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With pet costs soaring, owners and rescues are stretching resources

Overall pet costs up 7.5% compared to last year
Posted at 6:07 AM, May 27, 2022
and last updated 2022-05-27 07:33:06-04

DETROIT (WXYZ-TV) — Along with just about everything else right now, you've probably noticed you're shelling out a lot more on your pets.

From dog food to medication, chew toys, even pet insurance.

Compared to March of 2021, overall pet costs were up around 7.5% in March of this year according to research from petfoodindustry.com.

But you don't have to tell that to Laura Adams from Manchester. She's living it each day.

“Food alone is probably $50 dollars a month more," she said.

Her rescue dogs, 11-year-old giant Schnauzer Xena and 5-year-old Doodle Ziva not only eat a lot, but they eat specific foods due to stomach issues.

As a result, Laura is eating out less and budgeting tighter where she can so that her fur babies have whatever they need.

But not everyone is able to do that.

“Sadly we’ve had to take in a few surrenders just due people losing their home, moving, and even take back a couple dogs we adopted out a few years ago," said Kristina Rinaldi, executive director at Detroit Dog Rescue.

DDR, which is in the process now of moving into a larger shelter on Grand River, is meeting pet owners where they're at, by offering donated supplies.

“What were saying is, if you can keep your dog, we can supply you with six months of food," Rinaldi said. “It’s been dozens and dozens of people in the last three months. I went out Monday and we were out all day. From 10 a.m. to 8 p.m., going to houses giving dog food.”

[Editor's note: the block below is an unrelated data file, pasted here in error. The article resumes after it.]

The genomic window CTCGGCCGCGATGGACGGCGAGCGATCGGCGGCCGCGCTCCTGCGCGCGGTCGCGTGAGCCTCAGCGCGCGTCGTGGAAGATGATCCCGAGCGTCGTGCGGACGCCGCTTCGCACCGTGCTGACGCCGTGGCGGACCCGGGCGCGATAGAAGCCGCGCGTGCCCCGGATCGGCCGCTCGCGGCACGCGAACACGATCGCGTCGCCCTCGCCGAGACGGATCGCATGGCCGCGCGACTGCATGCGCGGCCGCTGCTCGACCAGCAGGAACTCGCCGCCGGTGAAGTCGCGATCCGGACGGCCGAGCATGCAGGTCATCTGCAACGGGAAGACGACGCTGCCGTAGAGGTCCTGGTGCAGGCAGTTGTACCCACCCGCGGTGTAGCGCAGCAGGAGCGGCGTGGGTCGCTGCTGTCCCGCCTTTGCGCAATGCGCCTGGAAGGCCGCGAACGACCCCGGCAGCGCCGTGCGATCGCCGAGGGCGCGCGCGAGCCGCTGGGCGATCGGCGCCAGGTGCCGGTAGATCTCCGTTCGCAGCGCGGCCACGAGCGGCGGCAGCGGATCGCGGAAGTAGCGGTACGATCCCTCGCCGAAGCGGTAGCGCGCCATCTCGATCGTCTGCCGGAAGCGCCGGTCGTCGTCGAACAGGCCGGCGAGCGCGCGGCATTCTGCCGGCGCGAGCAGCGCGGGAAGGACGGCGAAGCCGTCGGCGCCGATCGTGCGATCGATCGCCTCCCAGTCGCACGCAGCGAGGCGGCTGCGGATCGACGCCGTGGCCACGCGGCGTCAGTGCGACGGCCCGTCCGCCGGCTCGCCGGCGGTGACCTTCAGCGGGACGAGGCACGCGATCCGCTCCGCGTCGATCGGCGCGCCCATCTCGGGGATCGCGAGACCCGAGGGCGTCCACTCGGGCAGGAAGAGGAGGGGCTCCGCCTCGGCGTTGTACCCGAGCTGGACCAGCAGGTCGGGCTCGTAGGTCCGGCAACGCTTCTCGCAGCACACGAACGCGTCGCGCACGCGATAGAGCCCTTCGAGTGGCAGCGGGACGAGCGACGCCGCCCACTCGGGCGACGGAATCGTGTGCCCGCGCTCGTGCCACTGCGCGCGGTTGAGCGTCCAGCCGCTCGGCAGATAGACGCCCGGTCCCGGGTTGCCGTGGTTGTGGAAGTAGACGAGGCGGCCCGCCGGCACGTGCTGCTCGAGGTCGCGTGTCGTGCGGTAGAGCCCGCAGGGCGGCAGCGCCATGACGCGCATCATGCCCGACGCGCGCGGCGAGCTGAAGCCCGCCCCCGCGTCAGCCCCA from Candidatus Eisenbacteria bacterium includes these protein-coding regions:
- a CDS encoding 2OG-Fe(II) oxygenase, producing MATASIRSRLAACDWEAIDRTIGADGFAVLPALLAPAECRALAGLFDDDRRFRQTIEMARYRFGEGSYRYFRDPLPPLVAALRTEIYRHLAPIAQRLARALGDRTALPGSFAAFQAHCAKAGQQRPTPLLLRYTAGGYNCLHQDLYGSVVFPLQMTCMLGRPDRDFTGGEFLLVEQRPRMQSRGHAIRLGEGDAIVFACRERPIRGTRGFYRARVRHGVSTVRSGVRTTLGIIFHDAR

On top of food and toy costs, which are also up, insuring animals is more costly.

Action News viewer Traci Stevenson said her Nationwide pet insurance for her French bulldog went up $20 in February. Now, she's paying nearly $70 monthly for her healthy pet.

The number of pets insured in the U.S. was up nearly 28% in 2021 according to the North American Pet Health Insurance Association.

Generally, pet insurance costs between $20 and $60 per month and is most often used for major accidents or health emergencies, not general check-ups.

There can be breed specific costs, and premiums go up for pre-existing conditions.

For those opting to insure their pets, local vets suggest having a full puppy or kitten exam before choosing a plan or provider.

You can also ask your vet about wellness or preventative care plans to cut down on up-front costs.

For pet owners struggling financially, food pantries can help. Michigan Humane's Judith Caplan Phillips Pet Food Program distributed more food than it ever has before in 2021; 1.3 million pounds.